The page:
Losing a family member can be one of the most distressing times in a person’s life. It can be extremely emotionally stressful and traumatic and on top of that, there’s a lot of complicated practicalities that need to be sorted out. This can include dealing with various government departments, lawyers, accountants, insurance companies and more.
To help you know what needs to be done and when, we’ve put together a list of things to do when a loved one dies to help you get through this difficult period.
- Get death certificate
Nothing can progress, including funeral arrangements, without a Medical Certificate of Cause of Death. A doctor will need to sign the certificate to confirm the person’s death, including the cause of death.
Call the deceased’s GP to have them attend and complete the certificate. They may not need to attend, however, if they have sufficient medical records and previous interactions, such as a history with a long-term illness.
If the person dies in a care facility like an aged-care home or a hospice, then the staff will take care of the death certificate and other administration requirements for you.
- Make funeral or burial arrangements
Once you have the Medical Certificate of Cause of Death, the deceased can then be taken by a funeral company. Your loved one may have given direction about what funeral provider they want to use and may even have made some arrangements already.
The funeral director will register the death by contacting the Registry of Birth, Deaths and Marriages in your state. This will be the official record of the death.
- Find the will and executor
A will is a legal document that details what to do with a person’s estate once they have died and may also include funeral requests or directions. Locate your loved one’s will and confirm who is the nominated executor of the will. This may involve finding the actual document or contacting the deceased’s lawyer.
The executor of the will is in charge of ensuring all of the deceased’s affairs, including financial, legal and personal, are taken care of. If you are an executor, you will need to apply for a Grant of Probate that confirms the will is valid.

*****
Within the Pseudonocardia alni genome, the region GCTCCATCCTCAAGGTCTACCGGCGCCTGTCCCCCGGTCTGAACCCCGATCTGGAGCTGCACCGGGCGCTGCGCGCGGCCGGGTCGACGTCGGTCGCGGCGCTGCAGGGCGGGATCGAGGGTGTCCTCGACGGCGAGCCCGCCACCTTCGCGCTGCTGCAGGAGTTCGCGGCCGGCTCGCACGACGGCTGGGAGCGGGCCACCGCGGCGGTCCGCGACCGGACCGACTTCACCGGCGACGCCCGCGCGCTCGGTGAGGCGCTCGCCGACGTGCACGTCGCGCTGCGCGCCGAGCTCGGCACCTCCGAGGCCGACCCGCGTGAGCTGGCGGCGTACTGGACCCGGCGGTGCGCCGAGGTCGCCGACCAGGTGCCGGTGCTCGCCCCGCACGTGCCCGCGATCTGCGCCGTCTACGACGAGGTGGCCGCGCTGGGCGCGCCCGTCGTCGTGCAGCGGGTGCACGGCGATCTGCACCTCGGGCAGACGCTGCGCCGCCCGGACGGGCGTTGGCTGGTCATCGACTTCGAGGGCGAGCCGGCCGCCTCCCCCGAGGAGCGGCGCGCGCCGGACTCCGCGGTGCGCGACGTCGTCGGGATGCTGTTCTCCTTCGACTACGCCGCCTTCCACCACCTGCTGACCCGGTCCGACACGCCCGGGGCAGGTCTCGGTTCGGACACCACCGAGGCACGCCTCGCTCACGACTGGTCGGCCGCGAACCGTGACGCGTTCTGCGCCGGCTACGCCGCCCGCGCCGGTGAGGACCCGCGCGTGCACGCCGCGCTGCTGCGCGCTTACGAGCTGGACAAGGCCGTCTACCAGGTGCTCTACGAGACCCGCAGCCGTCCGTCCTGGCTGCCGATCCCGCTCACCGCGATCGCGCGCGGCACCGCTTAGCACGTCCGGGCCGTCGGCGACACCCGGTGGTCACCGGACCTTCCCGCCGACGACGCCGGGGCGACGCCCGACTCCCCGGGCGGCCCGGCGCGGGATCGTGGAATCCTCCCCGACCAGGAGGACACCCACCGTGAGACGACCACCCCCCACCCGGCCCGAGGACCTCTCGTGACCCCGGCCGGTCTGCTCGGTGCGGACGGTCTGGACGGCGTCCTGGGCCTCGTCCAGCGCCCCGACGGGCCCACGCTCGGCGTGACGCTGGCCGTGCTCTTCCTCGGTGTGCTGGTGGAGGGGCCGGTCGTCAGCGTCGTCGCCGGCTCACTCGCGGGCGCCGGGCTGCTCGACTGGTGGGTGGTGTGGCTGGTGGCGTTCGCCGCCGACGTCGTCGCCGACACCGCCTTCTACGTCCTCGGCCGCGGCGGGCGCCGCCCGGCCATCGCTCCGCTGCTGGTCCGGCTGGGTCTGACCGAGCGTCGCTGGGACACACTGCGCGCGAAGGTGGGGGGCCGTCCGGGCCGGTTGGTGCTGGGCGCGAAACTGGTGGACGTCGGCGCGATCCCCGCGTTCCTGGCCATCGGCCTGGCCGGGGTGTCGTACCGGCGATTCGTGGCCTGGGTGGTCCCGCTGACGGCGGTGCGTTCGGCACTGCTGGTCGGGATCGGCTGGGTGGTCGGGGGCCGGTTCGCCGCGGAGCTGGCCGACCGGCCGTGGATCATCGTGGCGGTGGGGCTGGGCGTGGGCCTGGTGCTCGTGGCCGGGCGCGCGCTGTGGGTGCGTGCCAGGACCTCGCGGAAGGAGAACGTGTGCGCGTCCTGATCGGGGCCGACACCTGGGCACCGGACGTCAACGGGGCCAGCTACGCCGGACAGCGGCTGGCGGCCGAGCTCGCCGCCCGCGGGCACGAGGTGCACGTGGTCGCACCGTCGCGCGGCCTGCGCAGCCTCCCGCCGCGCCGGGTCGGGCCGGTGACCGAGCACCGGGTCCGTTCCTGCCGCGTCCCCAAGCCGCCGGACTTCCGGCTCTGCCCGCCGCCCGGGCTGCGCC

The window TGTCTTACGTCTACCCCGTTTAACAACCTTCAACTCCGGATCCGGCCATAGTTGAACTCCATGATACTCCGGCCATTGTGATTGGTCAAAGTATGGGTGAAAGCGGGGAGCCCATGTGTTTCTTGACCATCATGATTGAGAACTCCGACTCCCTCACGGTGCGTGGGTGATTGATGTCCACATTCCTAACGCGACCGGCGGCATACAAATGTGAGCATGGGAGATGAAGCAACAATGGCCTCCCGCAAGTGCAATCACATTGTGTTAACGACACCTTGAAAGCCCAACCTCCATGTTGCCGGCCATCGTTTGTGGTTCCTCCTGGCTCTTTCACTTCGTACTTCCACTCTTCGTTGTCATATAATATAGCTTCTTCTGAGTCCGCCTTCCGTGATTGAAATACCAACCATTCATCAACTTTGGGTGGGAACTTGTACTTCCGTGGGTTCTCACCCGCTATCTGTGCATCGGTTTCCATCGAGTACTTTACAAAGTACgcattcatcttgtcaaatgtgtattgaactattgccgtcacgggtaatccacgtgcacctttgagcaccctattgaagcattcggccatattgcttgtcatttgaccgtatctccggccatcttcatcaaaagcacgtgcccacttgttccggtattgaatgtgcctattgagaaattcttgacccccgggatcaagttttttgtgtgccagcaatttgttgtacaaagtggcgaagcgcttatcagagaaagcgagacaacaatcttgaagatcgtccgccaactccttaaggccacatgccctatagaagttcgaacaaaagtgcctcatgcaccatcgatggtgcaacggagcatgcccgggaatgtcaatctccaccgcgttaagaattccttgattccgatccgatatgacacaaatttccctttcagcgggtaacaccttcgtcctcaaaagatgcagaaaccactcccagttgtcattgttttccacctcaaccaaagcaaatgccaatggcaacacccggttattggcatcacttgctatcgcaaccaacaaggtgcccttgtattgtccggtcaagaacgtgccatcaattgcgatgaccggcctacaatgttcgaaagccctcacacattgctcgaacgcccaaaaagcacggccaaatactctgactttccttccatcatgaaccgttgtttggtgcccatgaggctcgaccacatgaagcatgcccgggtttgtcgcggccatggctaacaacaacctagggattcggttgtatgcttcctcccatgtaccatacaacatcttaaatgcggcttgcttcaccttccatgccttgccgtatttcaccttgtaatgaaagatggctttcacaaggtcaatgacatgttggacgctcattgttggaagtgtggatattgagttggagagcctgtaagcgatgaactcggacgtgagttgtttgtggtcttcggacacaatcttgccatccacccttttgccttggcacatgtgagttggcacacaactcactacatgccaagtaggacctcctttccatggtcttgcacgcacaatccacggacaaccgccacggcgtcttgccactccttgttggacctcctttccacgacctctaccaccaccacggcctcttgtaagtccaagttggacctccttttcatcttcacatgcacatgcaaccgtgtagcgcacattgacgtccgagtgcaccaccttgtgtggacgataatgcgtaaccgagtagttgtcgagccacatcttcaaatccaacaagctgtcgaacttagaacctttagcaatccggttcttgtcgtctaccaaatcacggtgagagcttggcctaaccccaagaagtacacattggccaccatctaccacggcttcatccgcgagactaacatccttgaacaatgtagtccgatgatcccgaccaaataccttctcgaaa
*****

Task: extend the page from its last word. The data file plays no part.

- Contact insurance companies
Depending on the deceased’s insurance policies, they may be eligible for a payment to help cover the funeral and other expenses. You will need to have the official death certificate to make this claim.
In most cases, a deceased estate will need to be catalogued, cleaned out and organised before the property can be sold or leased. A deceased estate clearance can involve a number of things including clearing out the property, cleaning, repairs and maintenance, cataloguing the contents and organising sale or auction, liaising with real estate agents and more.
Many people choose to use a professional deceased estate management service for this task as it can be extremely time consuming and physically and emotionally demanding.
- Contact relevant organisations and companies
When a person passes away, many traces of their life will remain. This includes things like superannuation and bank accounts, social media accounts, insurance policies and more. Part of wrapping up their affairs will involve contacting these companies, institutions and departments so they can close down outstanding accounts and resolve any outstanding issues.
Some organisations you will likely need to contact include government departments, like the Australian Electoral Commission and Australian Taxation Office; banks and superannuation funds; and services and utilities, like telecommunication and electricity providers. The Department of Human Services has put together a useful checklist of contacts to help streamline this task.
While nothing can make this time easy for you, being prepared and following the above steps can stop you from feeling overwhelmed. Remember to take time for yourself and to ask for support from family and friends.